Keyness Analysis: nature, metrics and techniques

Gabrielatos, Costas (2018) Keyness Analysis: nature, metrics and techniques. In: Taylor, Charlotte and Marchi, Anna (eds). Corpus Approaches To Discourse: A critical review. Routledge, Oxford, pp. 225-258. ISBN 9781138895782

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Abstract

Keyness analysis is perhaps the most widely used technique within corpus approaches to (critical) discourse studies. This chapter will first define the nature of keyness, and outline the research foci that keyness analysis can be usefully employed to address (e.g. not only differences, but also similarities). It will then provide a brief historical overview of the use of frequency comparisons in corpus linguistics, from manual comparisons of the frequency of particular linguistic items to the automated comparison of the frequency of all words in two corpora (or sub-corpora). The above will also act as the springboard for the discussion of the core aspects of keyness analysis, and associated common misconceptions. 1. The unit of analysis. Most studies select the word as the unit of analysis (as indicated by the common use of the term ‘keyword’). However, this need not be the default selection: frequency comparisons can focus on any lexical or morphosyntactic unit, or particular semantic or pragmatic meanings – as long as the appropriate corpus annotation has been carried out. 2. The selection of the corpora to be compared. The discussion will focus on issues relating to the nature of ‘study’ and ‘reference’ corpus, and their relative size. 3. The issue of appropriate metrics. The discussion will focus on the difference between metrics of effect size and statistical significance, and the usefulness of combining the two types. It will also provide a comparison of the effect size metrics currently adopted by widely used corpus tools. 4. The selection of the key items that a study can usefully focus on. As an automated keyness analysis usually returns a much larger number of key items than is feasible to tackle, the approach to selection is of paramount importance, as it will determine the results and conclusions. These issues, and the associated methodological decisions and their implications, will be discussed with reference to a case study.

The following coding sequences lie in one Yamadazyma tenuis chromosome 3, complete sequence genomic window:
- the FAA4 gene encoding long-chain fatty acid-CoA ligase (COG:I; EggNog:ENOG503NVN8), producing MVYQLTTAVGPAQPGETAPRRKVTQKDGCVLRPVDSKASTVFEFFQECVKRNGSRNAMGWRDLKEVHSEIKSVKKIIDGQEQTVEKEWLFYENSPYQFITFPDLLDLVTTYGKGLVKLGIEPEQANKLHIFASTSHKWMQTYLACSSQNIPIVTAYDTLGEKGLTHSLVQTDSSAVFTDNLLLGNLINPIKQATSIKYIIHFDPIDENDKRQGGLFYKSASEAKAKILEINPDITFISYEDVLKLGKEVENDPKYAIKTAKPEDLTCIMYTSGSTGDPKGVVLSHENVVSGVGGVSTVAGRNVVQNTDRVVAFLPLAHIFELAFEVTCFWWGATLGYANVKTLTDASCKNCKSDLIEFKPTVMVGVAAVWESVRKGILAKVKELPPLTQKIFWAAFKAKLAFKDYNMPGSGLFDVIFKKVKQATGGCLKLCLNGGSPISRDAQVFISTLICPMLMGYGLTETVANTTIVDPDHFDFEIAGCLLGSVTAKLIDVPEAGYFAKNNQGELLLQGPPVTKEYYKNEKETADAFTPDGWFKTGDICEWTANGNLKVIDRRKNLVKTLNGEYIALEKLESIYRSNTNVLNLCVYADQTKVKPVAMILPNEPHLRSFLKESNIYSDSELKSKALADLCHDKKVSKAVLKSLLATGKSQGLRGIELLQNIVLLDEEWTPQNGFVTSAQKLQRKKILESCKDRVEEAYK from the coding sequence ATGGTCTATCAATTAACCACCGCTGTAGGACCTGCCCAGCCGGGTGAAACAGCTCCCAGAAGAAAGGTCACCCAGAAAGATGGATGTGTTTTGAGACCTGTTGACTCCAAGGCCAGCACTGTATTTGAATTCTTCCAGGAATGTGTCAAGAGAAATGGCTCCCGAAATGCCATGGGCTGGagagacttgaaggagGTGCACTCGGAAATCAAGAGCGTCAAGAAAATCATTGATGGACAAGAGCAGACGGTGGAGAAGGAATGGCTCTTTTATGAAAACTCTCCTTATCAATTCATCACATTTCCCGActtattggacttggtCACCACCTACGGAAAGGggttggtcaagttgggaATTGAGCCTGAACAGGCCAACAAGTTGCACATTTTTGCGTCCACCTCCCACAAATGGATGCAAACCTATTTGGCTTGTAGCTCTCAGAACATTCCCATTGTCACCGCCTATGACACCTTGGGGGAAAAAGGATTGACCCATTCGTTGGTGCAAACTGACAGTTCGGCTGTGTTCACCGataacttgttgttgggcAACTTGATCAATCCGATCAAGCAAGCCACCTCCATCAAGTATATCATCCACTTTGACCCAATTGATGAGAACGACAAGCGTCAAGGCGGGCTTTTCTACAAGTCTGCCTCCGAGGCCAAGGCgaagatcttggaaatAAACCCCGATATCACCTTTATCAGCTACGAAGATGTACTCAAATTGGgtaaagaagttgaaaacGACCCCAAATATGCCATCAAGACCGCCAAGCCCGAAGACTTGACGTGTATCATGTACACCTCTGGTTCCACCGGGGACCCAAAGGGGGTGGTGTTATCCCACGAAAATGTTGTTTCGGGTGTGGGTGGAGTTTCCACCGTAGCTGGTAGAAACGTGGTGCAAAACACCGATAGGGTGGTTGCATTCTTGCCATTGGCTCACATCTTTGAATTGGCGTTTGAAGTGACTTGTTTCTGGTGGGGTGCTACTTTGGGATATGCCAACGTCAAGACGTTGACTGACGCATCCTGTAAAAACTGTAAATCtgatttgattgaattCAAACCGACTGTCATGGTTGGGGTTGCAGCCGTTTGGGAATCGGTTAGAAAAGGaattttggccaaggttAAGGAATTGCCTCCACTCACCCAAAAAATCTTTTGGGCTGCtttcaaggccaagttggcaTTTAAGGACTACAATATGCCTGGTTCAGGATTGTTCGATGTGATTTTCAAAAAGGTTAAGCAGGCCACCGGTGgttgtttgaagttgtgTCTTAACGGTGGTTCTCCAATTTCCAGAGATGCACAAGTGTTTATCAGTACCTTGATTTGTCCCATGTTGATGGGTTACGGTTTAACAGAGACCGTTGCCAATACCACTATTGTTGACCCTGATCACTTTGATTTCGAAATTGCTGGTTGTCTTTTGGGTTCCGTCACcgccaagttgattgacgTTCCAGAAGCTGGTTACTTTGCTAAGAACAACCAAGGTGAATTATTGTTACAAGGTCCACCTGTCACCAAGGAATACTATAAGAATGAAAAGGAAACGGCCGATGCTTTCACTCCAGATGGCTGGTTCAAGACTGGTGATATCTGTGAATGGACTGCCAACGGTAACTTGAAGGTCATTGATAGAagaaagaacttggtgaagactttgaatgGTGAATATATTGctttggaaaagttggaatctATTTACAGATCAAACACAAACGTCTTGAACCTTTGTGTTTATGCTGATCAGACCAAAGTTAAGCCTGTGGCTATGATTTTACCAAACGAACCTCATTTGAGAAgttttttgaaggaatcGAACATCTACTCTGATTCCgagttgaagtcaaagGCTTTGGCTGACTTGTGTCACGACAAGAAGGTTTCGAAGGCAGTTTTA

Item Type: Book Section
Uncontrolled Keywords: corpus linguistics, keyness analysis, quantitative analysis
Subjects: P Language and Literature > P Philology. Linguistics
Divisions: English Language & Literature
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Date Deposited: 31 Aug 2017 13:32
URI: http://repository.edgehill.ac.uk/id/eprint/9454

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